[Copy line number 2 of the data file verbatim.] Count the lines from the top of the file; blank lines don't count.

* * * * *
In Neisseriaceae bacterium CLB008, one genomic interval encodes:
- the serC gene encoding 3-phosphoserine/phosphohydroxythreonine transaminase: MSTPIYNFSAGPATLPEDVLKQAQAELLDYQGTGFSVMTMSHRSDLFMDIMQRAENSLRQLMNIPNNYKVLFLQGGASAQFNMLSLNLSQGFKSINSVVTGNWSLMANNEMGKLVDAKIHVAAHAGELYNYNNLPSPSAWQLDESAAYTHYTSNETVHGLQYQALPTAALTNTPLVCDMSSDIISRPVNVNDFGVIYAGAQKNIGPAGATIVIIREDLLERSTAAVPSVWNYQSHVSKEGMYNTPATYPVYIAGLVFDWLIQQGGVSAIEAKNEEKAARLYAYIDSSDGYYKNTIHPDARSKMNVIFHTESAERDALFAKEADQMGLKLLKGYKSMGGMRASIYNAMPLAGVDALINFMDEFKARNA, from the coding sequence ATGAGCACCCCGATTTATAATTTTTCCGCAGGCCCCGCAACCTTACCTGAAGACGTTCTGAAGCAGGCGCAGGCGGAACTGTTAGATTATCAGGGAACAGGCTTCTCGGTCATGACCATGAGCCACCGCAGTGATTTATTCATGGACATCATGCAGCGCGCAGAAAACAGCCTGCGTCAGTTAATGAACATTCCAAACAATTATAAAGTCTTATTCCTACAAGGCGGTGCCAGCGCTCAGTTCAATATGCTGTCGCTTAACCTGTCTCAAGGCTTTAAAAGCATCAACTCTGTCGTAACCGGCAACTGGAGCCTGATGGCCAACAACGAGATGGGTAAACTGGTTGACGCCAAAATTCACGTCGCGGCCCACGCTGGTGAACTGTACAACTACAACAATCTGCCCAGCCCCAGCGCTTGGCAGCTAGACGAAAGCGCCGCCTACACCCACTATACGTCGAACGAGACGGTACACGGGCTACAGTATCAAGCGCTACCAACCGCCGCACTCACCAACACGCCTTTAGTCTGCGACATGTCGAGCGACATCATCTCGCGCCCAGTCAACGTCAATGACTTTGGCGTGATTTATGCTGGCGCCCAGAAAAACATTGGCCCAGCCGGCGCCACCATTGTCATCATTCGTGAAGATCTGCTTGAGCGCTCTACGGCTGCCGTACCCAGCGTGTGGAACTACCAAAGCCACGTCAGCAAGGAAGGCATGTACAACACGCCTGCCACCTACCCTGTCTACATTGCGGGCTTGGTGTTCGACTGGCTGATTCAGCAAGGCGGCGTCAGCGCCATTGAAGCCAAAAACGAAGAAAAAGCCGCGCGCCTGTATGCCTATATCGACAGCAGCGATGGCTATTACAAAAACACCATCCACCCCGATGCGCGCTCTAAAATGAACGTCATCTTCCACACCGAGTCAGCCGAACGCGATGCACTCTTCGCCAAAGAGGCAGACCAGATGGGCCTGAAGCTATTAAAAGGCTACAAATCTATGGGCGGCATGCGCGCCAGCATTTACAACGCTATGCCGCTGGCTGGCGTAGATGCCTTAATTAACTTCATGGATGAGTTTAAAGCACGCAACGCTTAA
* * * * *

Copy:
- the serC gene encoding 3-phosphoserine/phosphohydroxythreonine transaminase: MSTPIYNFSAGPATLPEDVLKQAQAELLDYQGTGFSVMTMSHRSDLFMDIMQRAENSLRQLMNIPNNYKVLFLQGGASAQFNMLSLNLSQGFKSINSVVTGNWSLMANNEMGKLVDAKIHVAAHAGELYNYNNLPSPSAWQLDESAAYTHYTSNETVHGLQYQALPTAALTNTPLVCDMSSDIISRPVNVNDFGVIYAGAQKNIGPAGATIVIIREDLLERSTAAVPSVWNYQSHVSKEGMYNTPATYPVYIAGLVFDWLIQQGGVSAIEAKNEEKAARLYAYIDSSDGYYKNTIHPDARSKMNVIFHTESAERDALFAKEADQMGLKLLKGYKSMGGMRASIYNAMPLAGVDALINFMDEFKARNA, from the coding sequence ATGAGCACCCCGATTTATAATTTTTCCGCAGGCCCCGCAACCTTACCTGAAGACGTTCTGAAGCAGGCGCAGGCGGAACTGTTAGATTATCAGGGAACAGGCTTCTCGGTCATGACCATGAGCCACCGCAGTGATTTATTCATGGACATCATGCAGCGCGCAGAAAACAGCCTGCGTCAGTTAATGAACATTCCAAACAATTATAAAGTCTTATTCCTACAAGGCGGTGCCAGCGCTCAGTTCAATATGCTGTCGCTTAACCTGTCTCAAGGCTTTAAAAGCATCAACTCTGTCGTAACCGGCAACTGGAGCCTGATGGCCAACAACGAGATGGGTAAACTGGTTGACGCCAAAATTCACGTCGCGGCCCACGCTGGTGAACTGTACAACTACAACAATCTGCCCAGCCCCAGCGCTTGGCAGCTAGACGAAAGCGCCGCCTACACCCACTATACGTCGAACGAGACGGTACACGGGCTACAGTATCAAGCGCTACCAACCGCCGCACTCACCAACACGCCTTTAGTCTGCGACATGTCGAGCGACATCATCTCGCGCCCAGTCAACGTCAATGACTTTGGCGTGATTTATGCTGGCGCCCAGAAAAACATTGGCCCAGCCGGCGCCACCATTGTCATCATTCGTGAAGATCTGCTTGAGCGCTCTACGGCTGCCGTACCCAGCGTGTGGAACTACCAAAGCCACGTCAGCAAGGAAGGCATGTACAACACGCCTGCCACCTACCCTGTCTACATTGCGGGCTTGGTGTTCGACTGGCTGATTCAGCAAGGCGGCGTCAGCGCCATTGAAGCCAAAAACGAAGAAAAAGCCGCGCGCCTGTATGCCTATATCGACAGCAGCGATGGCTATTACAAAAACACCATCCACCCCGATGCGCGCTCTAAAATGAACGTCATCTTCCACACCGAGTCAGCCGAACGCGATGCACTCTTCGCCAAAGAGGCAGACCAGATGGGCCTGAAGCTATTAAAAGGCTACAAATCTATGGGCGGCATGCGCGCCAGCATTTACAACGCTATGCCGCTGGCTGGCGTAGATGCCTTAATTAACTTCATGGATGAGTTTAAAGCACGCAACGCTTAA